Journalist Yoaz Hendel appealed to fellow members of Israel's right-wing in a Yedioth Ahronoth op-ed to take to the streets to protest for the rule of law in response to the mass demonstrations taking place in Tel Aviv's Rothschild Boulevard.
Anti-corruption protests should not, Hendel said, be affiliated with any one side of the political divide, and this notion has garnered support among some Likud members. The party's MK Yehuda Glick, for instance, said he was looking favorably on attending Hendel's Saturday evening protest in the capital.
"Yoaz Hendel's trend is a positive one, and I'm therefore strongly considering attending the protest. His arguments are not anti-Bibi (referring to Prime Minister Benjamin Netanyahu—ed). Unfortunately, the coalition's (recent) obsession with laws (possibly referring to the Recommendations Law and the "French Bill") gave the opposition the tools to claim we were conducting ourselves improperly, and that is regrettable," Glick said.
"I don't want the public to conceive anyone fighting for the rule of law or against corruption to be against the government, the Likud party or Netanyahu," Glick explained.
Other coalition MKs also announced they were expecting to attend the anti-corruption rally. Chairman of the Kulanu parliamentary group Roy Folkman said Wednesday, "A distorted image is forming as if the fight against corruption is a political issue; it isn't. it's a stately issue, and as parliamentary group chairman of a stately party I have some clear positions on this topic, which is a concern to us all. Anyone in favor of a strong State of Israel has to be in favor of a strong rule of law, doubly so within the national (right-wing) camp."
Folkman's fellow Kulanu parliamentarian MK Rachel Azaria voiced the same notion. "Saturday evening's protest is an important initiative. The public's trust in the legal system is a cornerstone of Israel society, and the recent spate of legislation to defend suspects of corruption threatens to undermine it. I intend to be at the rally," she said.
A third Kulanu MK, Meirav Ben-Ari, also supported the idea, albeit in a more reserved manner. "I think Yoaz's idea is proper. The war on corruption is a non-partisan issue. The thing is that (the protest's) timing is problematic. You cannot hold a Jerusalem rally separate from the Rothschild rally, especially when they take place at the same time. The protest is important, but it should not take place now," Ben-Ari opined.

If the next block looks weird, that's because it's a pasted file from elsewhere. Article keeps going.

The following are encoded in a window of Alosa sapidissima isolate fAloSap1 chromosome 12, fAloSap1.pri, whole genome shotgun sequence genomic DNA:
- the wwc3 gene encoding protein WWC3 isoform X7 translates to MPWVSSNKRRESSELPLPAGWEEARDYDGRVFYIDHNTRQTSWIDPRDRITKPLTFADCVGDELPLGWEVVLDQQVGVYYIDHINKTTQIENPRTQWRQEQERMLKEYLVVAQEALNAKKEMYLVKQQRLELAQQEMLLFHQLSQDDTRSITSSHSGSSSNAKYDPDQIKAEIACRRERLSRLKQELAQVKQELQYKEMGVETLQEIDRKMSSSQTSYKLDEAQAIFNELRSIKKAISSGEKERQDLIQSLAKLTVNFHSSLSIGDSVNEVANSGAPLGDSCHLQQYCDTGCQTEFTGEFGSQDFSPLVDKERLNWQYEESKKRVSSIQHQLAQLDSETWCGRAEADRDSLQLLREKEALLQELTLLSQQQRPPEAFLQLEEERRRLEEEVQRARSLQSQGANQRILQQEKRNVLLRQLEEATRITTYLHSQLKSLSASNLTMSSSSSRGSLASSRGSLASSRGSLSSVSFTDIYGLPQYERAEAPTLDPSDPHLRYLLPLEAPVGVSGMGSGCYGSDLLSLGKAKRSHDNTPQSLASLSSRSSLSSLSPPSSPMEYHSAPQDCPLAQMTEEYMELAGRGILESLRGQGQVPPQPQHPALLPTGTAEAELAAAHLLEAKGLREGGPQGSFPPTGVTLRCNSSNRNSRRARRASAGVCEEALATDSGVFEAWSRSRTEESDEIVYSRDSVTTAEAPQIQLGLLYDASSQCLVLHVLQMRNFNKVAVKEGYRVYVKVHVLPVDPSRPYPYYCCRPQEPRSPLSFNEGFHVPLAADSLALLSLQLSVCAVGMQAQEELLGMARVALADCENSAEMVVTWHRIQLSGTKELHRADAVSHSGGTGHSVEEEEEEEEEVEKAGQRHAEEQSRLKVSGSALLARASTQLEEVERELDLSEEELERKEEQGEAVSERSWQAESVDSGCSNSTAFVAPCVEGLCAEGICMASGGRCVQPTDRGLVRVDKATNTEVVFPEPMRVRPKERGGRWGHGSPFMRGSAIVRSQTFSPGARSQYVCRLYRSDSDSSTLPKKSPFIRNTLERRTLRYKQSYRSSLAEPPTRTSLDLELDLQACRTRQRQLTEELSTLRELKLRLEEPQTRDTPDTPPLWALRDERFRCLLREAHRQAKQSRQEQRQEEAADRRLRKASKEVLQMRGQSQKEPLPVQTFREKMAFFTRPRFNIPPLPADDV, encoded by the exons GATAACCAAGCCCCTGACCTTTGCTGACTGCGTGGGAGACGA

Prime Minister Netanyahu's response to the positive outlook members of his coalition had on the protest was swift, with three Likud MKs and one of the party's ministers considered close to Netanyahu appealing to Likud and Kulanu MKs asking them to avoid participating in the rally.
Netanyahu's confidants told the MKs the protest did not serve the Likud or Netanyahu's purposes, and even damaged them. The Likud MKs and minister did qualify their appeal, however, by saying they were not contacting them on Netanyahu's behalf, but only of their own volition.
The organization for "Different Leadership", headed by former defense minister Moshe Ya'alon, called on its activists to participate in Saturday's protest. "We stand at the right of values, statism and the rule of law. It's not about right or left. War on corruption does not belong only to one side. It's a social, moral challenge to us all. It's a national duty. We must look our children in the eyes and tell them we did everything to preserve the State of Israel," the organization said.